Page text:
And so to this interminable blog ...

And so to this interminable blog. I am planning to publish Collected Stories and Nigel later in 2016 and, as so many in the industry say, publicity in the form of a blog is a must. But it is hard, in part because i think I think it is wasteful for the reader. If it is an exercise in self-expression, fine; but nowhere does self-expression require an audience, unlike a story. To my mind a blog is more an expression of self-absorption which does not sit well with one who thinks the story is all. So, I might introduce Nigel to some of these writings. He has a story (in fact many stories) to tell. Perhaps I'll encourage him to write his own blog.

Nigel aside, I shall try to blog myself once a month to 'reach out' to the indifferent masses. Each blog entry will have one observation on the industry (if I can think of any) and information on / promotion of work already published (such as a short story) or an upcoming treat (such as a short story). To avoid any reader feeling s/he has been cheated out of a few minutes of life I shall include a reading recommendation.

Promotion: The Dot Matrix: the first short story published on the DOZ website. It charts a few weeks in the life of an office-drone bound drone who feels his destiny lies beyond the chipboard partitions. He is trapped by apathy and fear. It takes an encounter with a dusty, antique dot matrix printer to force him to assess his options and take action. Having been writing for a while I am learning that I am drawn to 'magical realism'. I suspect it will be a theme in upcoming work.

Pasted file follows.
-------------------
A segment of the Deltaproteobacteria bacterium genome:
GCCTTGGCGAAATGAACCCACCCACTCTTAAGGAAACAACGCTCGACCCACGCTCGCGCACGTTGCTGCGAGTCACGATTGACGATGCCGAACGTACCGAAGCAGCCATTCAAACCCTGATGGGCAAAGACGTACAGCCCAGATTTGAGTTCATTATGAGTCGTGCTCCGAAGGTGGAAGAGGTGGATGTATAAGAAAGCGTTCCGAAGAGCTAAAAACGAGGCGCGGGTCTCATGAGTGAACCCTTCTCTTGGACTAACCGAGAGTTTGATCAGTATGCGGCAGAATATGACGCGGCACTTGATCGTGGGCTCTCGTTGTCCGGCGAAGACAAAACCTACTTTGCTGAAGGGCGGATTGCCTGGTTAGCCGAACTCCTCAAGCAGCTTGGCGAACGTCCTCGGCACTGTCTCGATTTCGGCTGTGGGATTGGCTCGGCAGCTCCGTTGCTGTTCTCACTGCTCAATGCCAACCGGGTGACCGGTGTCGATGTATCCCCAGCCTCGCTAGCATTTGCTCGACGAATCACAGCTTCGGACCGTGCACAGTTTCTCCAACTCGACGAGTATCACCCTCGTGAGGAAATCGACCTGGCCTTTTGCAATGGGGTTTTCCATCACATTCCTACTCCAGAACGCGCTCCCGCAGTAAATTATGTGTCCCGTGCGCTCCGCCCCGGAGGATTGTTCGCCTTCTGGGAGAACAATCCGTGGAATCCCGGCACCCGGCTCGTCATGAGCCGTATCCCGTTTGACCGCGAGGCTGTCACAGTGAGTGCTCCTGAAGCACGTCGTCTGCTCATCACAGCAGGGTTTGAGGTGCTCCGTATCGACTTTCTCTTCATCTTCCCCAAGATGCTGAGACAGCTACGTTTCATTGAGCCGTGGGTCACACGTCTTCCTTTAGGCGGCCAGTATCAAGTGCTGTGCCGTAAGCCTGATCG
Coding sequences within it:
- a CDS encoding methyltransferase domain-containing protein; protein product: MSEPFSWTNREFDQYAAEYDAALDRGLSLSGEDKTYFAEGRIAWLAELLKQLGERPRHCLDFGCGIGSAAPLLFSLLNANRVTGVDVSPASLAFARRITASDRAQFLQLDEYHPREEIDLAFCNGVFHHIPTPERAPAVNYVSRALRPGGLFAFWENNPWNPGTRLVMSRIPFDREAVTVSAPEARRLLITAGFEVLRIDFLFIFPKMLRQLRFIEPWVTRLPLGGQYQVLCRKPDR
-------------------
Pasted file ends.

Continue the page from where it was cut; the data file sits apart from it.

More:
Definition: ‘Magical realism, magic realism, or marvelous realism is literature, painting, and film that, while encompassing a range of subtly different concepts, share in common an acceptance of magic in the rational world. It is also sometimes called ‘fabulism’, in reference to the conventions of fables, myths, and allegory. Of the four terms, Magical realism is the most commonly used and refers to literature in particular that portrays magical or unreal elements as a natural part in an otherwise realistic or mundane environment.’  Wikipedia; 30 May 2016

Reading recommendation: Gods of Metal by Eric Schlosser (Penguin Special 2015). A short (120 page) account of a break-in at a high security nuclear weapons complex in Tennessee in 2012 by three Christian pacifists (including an 82 year old nun, Megan Rice). Concise and well researched, the book puts the work of the pacifist 'Plowshares Movement' in context and laments the wholesale failure of nuclear weapon security in the USA. The book concludes with warnings of nuclear terrorism made possible by poor management of nuclear materials across the globe. Originally published in the New Yorker, the expanded account both informs and chills the reader.